The only such products that I'm aware of are Avea's line of Ethernet-connected proximity card readers that, when tagged with a card, send an HTTP request to a web server at an IP address that you specify via DHCP option 72. You build your own web services to respond to these HTTP requests with instructions that the card reader can understand, e.g. with ...


6

Proftpd has a built-in sftp server that would allow you to completely segregate users from sshd for the purposes of file transfers. You can set it up so that it uses a completely separate passwd file to even further isolate them (it's hard to login to a system with ssh and break through a chroot if you don't actually have a user in /etc/passwd ...) proftpd ...


5

Yes, they are equivalent in the aspect of both providing the same result, only allowing access from 127.0.0.1. Let me quote the relevant part from the documentation on the Order directive. Allow,Deny First, all Allow directives are evaluated; at least one must match, or the request is rejected. Next, all Deny directives are evaluated. If any ...


5

Put those other users in their own group, make sure the logfiles belong to that group and make them group-readable.


5

Since your "some users" have sudo or root access to the machine, it is not fully possible. Because every thing you doing as root can revert by them. So, the only thing you can do is attributing. So it makes them some difficulty to modify the files, but still its not fully proof because of the same reason I mentioned in first sentence. Using following ...


4

If they have root access, all bets are pretty much off..depending how savvy they are. One ugly way is to set immutable bit on your file. It will be unmodifiable as long as that attribute is set. Then change your scripts to remove that attribute before updating your file and set it back afterwards. Hopefully your users won't notice that attribute and their ...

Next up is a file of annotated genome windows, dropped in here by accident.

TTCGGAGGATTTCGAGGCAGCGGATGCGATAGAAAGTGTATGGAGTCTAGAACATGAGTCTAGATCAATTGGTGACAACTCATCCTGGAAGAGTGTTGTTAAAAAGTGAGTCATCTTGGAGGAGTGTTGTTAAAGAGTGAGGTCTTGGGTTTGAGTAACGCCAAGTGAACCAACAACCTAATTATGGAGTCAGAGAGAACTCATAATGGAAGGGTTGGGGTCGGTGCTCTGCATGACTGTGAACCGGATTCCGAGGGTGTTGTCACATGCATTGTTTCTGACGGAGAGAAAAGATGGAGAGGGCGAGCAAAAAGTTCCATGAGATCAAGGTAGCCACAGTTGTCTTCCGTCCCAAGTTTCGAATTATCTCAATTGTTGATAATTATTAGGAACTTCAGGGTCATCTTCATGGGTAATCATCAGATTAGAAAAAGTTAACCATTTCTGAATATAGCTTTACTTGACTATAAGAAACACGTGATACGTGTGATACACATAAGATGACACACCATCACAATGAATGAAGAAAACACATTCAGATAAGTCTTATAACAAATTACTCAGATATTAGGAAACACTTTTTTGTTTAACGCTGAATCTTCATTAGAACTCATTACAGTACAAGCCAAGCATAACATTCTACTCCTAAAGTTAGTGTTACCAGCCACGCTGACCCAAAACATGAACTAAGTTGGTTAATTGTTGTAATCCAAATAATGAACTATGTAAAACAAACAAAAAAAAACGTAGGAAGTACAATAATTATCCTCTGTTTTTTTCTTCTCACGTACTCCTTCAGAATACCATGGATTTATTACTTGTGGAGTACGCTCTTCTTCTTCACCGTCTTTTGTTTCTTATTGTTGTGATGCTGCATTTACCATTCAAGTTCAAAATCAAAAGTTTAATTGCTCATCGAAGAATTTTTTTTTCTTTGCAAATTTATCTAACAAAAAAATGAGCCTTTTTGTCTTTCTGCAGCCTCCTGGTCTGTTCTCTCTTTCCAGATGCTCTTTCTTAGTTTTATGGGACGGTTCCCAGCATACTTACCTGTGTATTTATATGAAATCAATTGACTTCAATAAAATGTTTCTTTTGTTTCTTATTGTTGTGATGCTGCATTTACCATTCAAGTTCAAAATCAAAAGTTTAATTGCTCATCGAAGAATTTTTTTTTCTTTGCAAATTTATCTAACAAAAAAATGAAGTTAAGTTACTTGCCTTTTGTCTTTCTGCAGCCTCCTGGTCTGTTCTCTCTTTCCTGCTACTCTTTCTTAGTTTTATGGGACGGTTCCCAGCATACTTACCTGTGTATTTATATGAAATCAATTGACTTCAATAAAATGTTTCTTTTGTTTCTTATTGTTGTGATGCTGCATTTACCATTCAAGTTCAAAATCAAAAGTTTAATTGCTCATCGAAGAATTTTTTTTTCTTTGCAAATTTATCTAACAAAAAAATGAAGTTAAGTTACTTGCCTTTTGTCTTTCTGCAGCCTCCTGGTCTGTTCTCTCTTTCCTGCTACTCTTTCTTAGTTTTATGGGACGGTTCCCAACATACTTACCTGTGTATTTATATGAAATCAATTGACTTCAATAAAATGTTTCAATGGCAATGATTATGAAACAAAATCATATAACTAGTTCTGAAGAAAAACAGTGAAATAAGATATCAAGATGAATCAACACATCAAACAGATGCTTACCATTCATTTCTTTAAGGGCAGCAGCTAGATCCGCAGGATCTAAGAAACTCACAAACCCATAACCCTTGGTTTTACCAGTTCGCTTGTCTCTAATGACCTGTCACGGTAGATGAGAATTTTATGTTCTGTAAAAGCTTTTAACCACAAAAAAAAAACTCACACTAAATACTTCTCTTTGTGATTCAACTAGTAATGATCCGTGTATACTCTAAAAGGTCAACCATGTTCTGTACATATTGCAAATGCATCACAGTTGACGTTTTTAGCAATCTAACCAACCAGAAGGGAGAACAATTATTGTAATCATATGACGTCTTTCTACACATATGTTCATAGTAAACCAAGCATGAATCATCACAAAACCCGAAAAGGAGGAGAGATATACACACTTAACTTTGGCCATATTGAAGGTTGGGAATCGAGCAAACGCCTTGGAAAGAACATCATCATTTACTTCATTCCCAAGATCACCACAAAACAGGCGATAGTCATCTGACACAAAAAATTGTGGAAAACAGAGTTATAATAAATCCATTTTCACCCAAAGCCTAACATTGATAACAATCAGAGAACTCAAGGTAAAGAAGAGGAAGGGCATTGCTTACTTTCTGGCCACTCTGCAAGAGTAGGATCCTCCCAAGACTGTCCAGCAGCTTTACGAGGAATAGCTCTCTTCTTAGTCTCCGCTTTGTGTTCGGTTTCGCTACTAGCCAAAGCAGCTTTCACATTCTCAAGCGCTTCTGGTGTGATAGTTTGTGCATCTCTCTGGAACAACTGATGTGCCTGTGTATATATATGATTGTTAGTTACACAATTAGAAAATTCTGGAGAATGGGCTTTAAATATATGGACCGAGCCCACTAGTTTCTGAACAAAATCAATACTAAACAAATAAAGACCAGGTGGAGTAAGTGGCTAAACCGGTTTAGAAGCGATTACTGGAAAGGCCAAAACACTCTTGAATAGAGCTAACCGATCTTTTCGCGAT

4

The employeeNumber field while not viewable via the GUI is still able to be queried by anyone with read access to AD if I'm not mistaken. It may take more effort than "Outlook" though. But honestly...it's the last 4 of the SSN...so I think your approach, if management is fine with it, is good enough. Just make sure you don't care about an actual employee ...


4

The issue is probably relating to the splitting of configuration between two location directives, but I'm not sure. Rather than defining permissions in two places (apache config and the authz file), just define them in the authz file. Like so: httpd.conf <Location /svn> DAV svn SVNParentPath /var/lib/svn/repository Require valid-user ...


4

What objectClass is used for service identities? Whatever you want, really. In order for Crowd (or anything else) to authenticate, you need a distinguished name somewhere in your tree and it needs to have a userPassword attribute. If you look at your schema (if you're using OpenLDAP, that's usually /etc/openldap/schema), you can find objectClasses ...


4

SQL Server has the ability to use Windows Authentication for granting access to resources on the database server, and this feature is turned on even if you decide to use SQL Authentication. You do not need to create an explicit SQL Server login for each user unless your application requires it. For managing user access using Windows Authentication and ...


4

Your content on D:\ should not be available to "Users" since a newly created user is put into this group by default. Just remove the "Users" and "Everyone" entries from D:\ and all subdirectories - do not use "deny" type ACEs as they effectively will deny access for everyone who is the member of "Users", even if the user would otherwise have been granted ...


3

I would use WebDav with a https enabled server! The authentication is then base on the standard http authorization scheme. A guide to set up webdav with apache can be found here then it is only neccessary to put that resource behind https, and here I found a nice description how to do that.


3

I am assuming you are running Apache on a Linux machine, you can use iptables to block the IPs. Here is the command to block the selected IP. iptables -A INPUT -s <IP ADDRESS> -j DROP And here is the little bash script that will read the IP list from the txt file and will block all the IPs. #!/bin/bash while read IPADDR; do iptables -A INPUT ...